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PA Supreme Court rules with environmentalists over remaining issues in Act 13

The DEP recently made changes to proposed regulations governing the  state's oil and gas industry.

The Supreme Court struck down a number of provisions in the law governing the state's oil and gas industry.

In a win for environmentalists and municipalities, the Pennsylvania Supreme Court has struck down  a number of provisions to the state’s oil and gas law. At issue were several items related to the 2013 Supreme Court decision in Robinson v. Commonwealth, the controversial and wide ranging environmental ruling that eliminated parts of the state’s revised oil and gas law, known as Act 13. On Wednesday, a majority of the court ruled that the “doctor gag rule,” eminent domain for natural gas storage facilities, and the exclusion of private wells from notification of hazardous spills is unconstitutional.
The industry no longer has a fast track to commonwealth court when it comes to challenging local zoning ordinances. And the Pennsylvania Public Utility Commission will have no role in examining local zoning decisions.
Jordan Yeager, the attorney who argued for the towns and environmental groups involved in the challenging the law, said it’s a big win.
“It’s great,” he said. “And it’s great for the residents of Pennsylvania to have the courts recognize that their rights matter more than the gas industry’s power in Harrisburg.”
Yeager said the court’s 88-page opinion repeatedly stressed the original law had serious flaws.
“It’s a great vindication for citizen’s constitutional rights,” he said. “The court said throughout the opinion, that Act 13 and these provisions were a special law that simply benefited the gas industry.
The gas industry was not as effusive about the decision.
“We’re disappointed in aspects of the court’s ruling,” said the Marcellus Shale Coalition president David Spigelmyer in a statement. “[It] will make investing and growing jobs in the Commonwealth more — not less — difficult without realizing any environmental or public safety benefits. Despite this ruling, our industry remains deeply committed to adhering to the high bar set by Act 13, a common sense bipartisan law that modernized our oil and natural gas regulatory framework and serves as a national model for other states.”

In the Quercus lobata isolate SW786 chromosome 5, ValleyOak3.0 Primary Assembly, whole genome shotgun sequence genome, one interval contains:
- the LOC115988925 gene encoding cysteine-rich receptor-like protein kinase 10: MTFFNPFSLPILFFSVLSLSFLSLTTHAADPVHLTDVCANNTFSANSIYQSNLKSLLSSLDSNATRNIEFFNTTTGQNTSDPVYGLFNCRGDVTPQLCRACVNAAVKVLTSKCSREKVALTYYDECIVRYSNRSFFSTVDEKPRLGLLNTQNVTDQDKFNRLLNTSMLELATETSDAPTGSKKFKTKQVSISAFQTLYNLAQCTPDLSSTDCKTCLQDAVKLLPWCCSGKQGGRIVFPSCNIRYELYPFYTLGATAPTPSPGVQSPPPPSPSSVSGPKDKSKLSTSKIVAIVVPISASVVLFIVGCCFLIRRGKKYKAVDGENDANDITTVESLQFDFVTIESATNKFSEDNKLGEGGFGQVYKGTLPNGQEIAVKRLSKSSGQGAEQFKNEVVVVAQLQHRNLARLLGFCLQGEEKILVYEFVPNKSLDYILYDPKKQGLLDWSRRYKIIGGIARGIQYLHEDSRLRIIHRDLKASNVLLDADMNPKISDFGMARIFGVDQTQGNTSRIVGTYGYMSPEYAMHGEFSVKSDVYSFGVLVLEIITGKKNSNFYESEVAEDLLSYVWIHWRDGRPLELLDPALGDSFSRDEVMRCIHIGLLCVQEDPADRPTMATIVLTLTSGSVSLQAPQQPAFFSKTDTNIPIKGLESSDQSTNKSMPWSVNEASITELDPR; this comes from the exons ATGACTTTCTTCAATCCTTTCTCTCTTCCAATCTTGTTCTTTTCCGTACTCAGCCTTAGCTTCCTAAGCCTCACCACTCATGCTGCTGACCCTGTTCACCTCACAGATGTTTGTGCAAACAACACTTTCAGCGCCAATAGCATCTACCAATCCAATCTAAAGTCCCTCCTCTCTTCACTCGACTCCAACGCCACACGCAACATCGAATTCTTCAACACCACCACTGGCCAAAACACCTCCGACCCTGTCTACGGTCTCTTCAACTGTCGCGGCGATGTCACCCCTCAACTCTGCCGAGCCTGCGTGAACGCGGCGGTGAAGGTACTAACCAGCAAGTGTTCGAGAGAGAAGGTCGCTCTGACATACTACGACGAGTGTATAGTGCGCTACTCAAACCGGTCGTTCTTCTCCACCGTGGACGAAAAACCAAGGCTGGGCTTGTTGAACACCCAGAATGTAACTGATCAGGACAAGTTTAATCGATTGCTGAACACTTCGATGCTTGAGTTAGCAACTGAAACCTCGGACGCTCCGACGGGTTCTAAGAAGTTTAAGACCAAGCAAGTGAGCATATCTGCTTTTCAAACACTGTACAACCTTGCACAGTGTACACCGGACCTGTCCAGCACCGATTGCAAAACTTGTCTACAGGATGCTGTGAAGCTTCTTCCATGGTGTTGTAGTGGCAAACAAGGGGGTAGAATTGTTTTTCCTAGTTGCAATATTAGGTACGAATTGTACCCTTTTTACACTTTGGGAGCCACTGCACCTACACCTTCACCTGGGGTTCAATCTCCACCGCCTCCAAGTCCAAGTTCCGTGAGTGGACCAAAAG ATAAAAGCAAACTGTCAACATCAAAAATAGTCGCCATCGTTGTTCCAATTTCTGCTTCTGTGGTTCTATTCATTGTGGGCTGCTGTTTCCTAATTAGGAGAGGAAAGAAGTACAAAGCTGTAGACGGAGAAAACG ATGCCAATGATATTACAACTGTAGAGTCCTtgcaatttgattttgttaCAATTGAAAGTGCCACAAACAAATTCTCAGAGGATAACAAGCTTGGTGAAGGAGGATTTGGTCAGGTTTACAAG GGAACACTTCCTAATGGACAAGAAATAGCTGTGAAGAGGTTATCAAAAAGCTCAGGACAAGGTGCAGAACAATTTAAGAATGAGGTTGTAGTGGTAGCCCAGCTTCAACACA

Former Gov. Tom Corbett signed the new law back in February, 2012, and it was soon challenged by local towns wanting to maintain control over where fracking for natural gas could take place. In December, 2013, the Supreme Court ruled in a plurality decision that portions of the law, including one that restricted local zoning rights, was unconstitutional. Much of the decision was based on the state’s environmental rights amendment. But the court also sent some challenges back to the lower courts, and those issues have been working their way back to the Supreme Court.
By striking down the local zoning restrictions in 2013, issues over the role of the Public Utility Commission remained because the original law made the PUC the decider on whether local zoning rules violated Act 13. The PUC will have no such role.
Pennsylvania’s new law was also supposed to make things easier for doctors and patients seeking hazardous material information in case of exposure. The law requires drillers to list the chemicals used to produce oil or gas on a public website that doctors could access.
But the website is not required to list all the chemicals used; it leaves off those considered to be trade secrets. These are ingredients that a company says it has to keep secret in order to maintain an edge over its competitors. Doctors could only get the trade secret chemical names and information if they signed a confidentiality agreement and agreed not to share that information. That caused an uproar in the healthcare community and one doctor filed suit.
Wednesday’s ruling eliminates the required non-disclosure agreement. The court reasoned that because this type of requirement only applied to the gas industry, it was unconstitutional. This could mean the healthcare community would now have no option for gaining that information. But in briefs filed by the plaintiffs, they explain that other state and federal statutes would grant them access to the trade secrets in cases of exposure.
Act 13 requires the Department of Environmental Protection to notify operators of public water supplies in the event of a nearby spill related to gas drilling. But the law left out notification to private well owners, which provides water to about 3 million residents of the state, many of whom live in shale drilling areas. The court ordered the legislature to fix this part of the law, and require notification to private well owners.
The court also struck down the use of eminent domain in the case of natural gas storage facilities, which are located underground. The court said that while some portion of storage may benefit the public, it was primarily beneficial to business interests.
John Dernbach, an environmental law professor at Widener University, called the ruling a “home run” for citizens of Pennsylvania.
“The citizens did a lot better in this case than I thought they would,” he said. “Everything the citizens sought to be declared unconstitutional, was declared unconstitutional.”
The governor’s office and the Public Utility Commission say they’re still reviewing the decision.

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